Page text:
People of the Australian Western Desert


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1967, Total Running Time 314 Minutes (16 Episodes)

In 1965 and 1967, the Australian Institute of Aboriginal Studies sponsored film trips by the then Commonwealth Film Unit to the Western Desert region of Australia. The object of these trips was to film the daily life of nomadic Aboriginal people living in the Gibson Desert of Central Australia. Although this land is one of the most arid regions of Australia, the people who lived there regarded it as rich in resources.


Part 1 Seed Cake Making and General Camp Activity (20 Minutes) A general introduction to the series. Filmed in the Clutterbuck Hills area of Western Australia, it looks at the daily life of a nomadic Aboriginal family and shows the women of the family gathering grass seed and preparing seed cake.

Part 2 Gum Preparation - Stone Flaking - Djagamara Leaves Badjar (18 Minutes) The daily life and technology of the nomadic Aboriginal people of the Western Desert. In this footage, a man prepares gum from spinifex, which is used as general-purpose cement; strikes stone flakes for tools; and is seen leaving his camp at Badjar.

Part 4 A Family Moves Camp and Gathers Food (46 Minutes) A nomadic family of the Western Desert moves from Yalara camp to Tika Tika camp, a day’s walk away. On the way they gather fruit, grass seed, lizards and a rabbit-eared bandicoot. After making camp and getting water from a deep well, they cook some of the food. This is an edited sequence shot over several days. The family consisted of a man, two wives and four children. They were, in fact, living at Warburton Mission at this time and were taken out to their own country by the film unit to do the filming.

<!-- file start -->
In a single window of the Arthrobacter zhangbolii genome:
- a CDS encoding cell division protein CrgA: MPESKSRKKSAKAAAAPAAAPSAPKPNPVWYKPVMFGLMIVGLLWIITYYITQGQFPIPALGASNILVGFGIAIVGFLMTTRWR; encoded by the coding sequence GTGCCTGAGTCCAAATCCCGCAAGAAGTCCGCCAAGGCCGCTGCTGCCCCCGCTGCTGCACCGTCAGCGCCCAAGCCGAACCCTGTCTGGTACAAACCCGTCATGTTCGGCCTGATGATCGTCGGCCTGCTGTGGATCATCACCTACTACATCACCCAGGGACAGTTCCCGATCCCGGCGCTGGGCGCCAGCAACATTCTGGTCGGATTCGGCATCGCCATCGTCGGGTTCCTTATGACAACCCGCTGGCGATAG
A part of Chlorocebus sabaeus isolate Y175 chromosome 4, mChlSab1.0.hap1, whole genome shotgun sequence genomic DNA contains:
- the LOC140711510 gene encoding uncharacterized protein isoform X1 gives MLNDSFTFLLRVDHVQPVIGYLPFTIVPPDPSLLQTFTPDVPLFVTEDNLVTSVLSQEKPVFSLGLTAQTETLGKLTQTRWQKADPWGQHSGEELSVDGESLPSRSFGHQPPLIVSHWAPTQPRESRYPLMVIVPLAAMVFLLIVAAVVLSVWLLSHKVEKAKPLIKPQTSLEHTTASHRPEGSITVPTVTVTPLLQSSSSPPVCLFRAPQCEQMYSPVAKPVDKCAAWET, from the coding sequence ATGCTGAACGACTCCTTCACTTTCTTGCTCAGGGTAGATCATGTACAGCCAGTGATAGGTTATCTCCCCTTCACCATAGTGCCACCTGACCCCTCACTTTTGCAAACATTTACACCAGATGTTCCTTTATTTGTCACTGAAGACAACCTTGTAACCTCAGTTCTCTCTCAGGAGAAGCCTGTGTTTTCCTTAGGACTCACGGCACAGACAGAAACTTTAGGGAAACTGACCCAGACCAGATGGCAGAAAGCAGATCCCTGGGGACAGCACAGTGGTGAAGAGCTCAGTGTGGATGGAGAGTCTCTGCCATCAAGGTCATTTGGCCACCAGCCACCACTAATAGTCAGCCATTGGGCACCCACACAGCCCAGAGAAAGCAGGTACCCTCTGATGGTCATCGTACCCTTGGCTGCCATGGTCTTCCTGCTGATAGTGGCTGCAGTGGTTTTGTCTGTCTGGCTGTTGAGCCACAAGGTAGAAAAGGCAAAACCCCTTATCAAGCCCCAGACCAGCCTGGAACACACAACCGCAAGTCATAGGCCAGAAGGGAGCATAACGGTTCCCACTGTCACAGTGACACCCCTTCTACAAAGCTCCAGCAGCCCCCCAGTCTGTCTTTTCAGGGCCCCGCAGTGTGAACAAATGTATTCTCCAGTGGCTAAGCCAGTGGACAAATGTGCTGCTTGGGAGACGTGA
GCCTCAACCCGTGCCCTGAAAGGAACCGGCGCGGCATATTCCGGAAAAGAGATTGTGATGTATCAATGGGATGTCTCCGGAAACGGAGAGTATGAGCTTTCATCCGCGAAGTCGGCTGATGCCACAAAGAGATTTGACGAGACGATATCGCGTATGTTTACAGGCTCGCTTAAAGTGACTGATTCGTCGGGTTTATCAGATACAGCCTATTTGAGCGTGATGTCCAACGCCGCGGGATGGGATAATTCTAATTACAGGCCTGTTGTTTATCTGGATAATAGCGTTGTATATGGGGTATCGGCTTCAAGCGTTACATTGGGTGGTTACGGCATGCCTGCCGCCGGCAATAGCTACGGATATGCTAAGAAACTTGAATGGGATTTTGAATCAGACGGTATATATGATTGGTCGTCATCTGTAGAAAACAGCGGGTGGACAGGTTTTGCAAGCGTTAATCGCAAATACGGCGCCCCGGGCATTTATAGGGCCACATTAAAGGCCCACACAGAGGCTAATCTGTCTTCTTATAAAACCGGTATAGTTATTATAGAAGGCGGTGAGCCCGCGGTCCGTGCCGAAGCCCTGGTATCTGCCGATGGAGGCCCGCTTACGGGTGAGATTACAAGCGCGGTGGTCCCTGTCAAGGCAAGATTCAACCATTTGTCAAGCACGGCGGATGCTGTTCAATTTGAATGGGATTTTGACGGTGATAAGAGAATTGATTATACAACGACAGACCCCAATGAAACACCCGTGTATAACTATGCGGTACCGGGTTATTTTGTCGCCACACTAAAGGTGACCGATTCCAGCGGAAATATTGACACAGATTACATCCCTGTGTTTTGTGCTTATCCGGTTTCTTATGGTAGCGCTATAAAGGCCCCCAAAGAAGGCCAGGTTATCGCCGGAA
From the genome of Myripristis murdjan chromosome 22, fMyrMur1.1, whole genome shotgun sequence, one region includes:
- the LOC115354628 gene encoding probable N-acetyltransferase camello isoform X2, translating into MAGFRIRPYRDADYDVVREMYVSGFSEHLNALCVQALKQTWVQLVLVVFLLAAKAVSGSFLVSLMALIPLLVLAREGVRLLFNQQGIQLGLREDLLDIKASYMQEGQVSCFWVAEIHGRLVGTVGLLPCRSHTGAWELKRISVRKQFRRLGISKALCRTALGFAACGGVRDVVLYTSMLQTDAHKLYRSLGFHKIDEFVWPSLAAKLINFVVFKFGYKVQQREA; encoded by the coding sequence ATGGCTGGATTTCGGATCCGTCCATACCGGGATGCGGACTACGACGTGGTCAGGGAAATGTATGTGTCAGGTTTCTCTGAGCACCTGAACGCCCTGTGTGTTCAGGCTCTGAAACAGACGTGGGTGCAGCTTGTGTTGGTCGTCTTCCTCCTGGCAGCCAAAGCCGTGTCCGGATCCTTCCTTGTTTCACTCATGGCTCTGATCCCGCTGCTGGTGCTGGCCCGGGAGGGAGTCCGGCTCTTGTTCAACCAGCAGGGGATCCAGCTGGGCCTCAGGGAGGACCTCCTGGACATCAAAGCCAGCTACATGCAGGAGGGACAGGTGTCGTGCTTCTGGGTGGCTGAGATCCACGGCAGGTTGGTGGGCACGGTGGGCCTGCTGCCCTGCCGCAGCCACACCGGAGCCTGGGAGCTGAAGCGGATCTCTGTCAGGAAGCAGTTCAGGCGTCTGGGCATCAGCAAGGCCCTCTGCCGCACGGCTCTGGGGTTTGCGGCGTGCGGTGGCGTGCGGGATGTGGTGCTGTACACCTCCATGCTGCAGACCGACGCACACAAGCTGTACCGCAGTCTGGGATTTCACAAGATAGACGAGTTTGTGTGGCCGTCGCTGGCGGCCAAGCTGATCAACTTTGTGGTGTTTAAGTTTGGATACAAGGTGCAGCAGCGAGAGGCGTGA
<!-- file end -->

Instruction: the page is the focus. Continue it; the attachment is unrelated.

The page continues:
Part 5 Old Camp Sites at Tika Tika - Mending a Cracked Dish - Quandong Medical (11 Minutes) Three separate sequences feature an old deserted camp site in the Western Desert; a woman mending a cracked dish with spinifex gum; and quandong fruit being prepared by a woman as a headache cure.

Part 6 Spear Making - Boys’ Spear Fight (9 Minutes) There are two separate sequences. The first features a man of the Western Desert demonstrating spear making using a mulga tree for the shaft and shaping it with a metal axe. The second shows his sons playing with toy spears.

Part 7 Spear-Thrower Making Including Stone Flaking and Gum Preparation (32 Minutes) A man of the Western Desert makes a spear-thrower or woomera. He cuts the wood from a mulga tree and shapes it with a metal axe. He then prepares spinifex gum, flakes a stone blade, and sticks the stone (for use as a knife and scraper) to the spear-thrower handle with the gum. He binds a barb to the other end of the spear-thrower with kangaroo leg sinew.

Part 8 Fire Making (7 Minutes) Two boys of the Western Desert make fire. They gather dry kangaroo dung, crumble it and put it in a cup of dry grass which they stuff into a crack in a dead log of wood. They rub a spear-thrower across the log and the friction ignites the kangaroo dung.

Part 9 Spinning Hair String - Getting Water from a Well - Binding Girl’s Hair (12 Minutes) Three separate sequences feature a woman of the Western Desert spinning hair string, a girl getting water from a deep well at Tika Tika with her wooden dish, and the girl’s hair being bound with hair string.

Part 10 Cooking Kangaroo (16 Minutes) A man of the Western Desert guts a kangaroo using the stone in the handle of his spear thrower. After singeing off the fur in a blazing fire, the kangaroo is cooked in a trench covered with glowing ashes and soil and then the cooked kangaroo is cut up according to custom.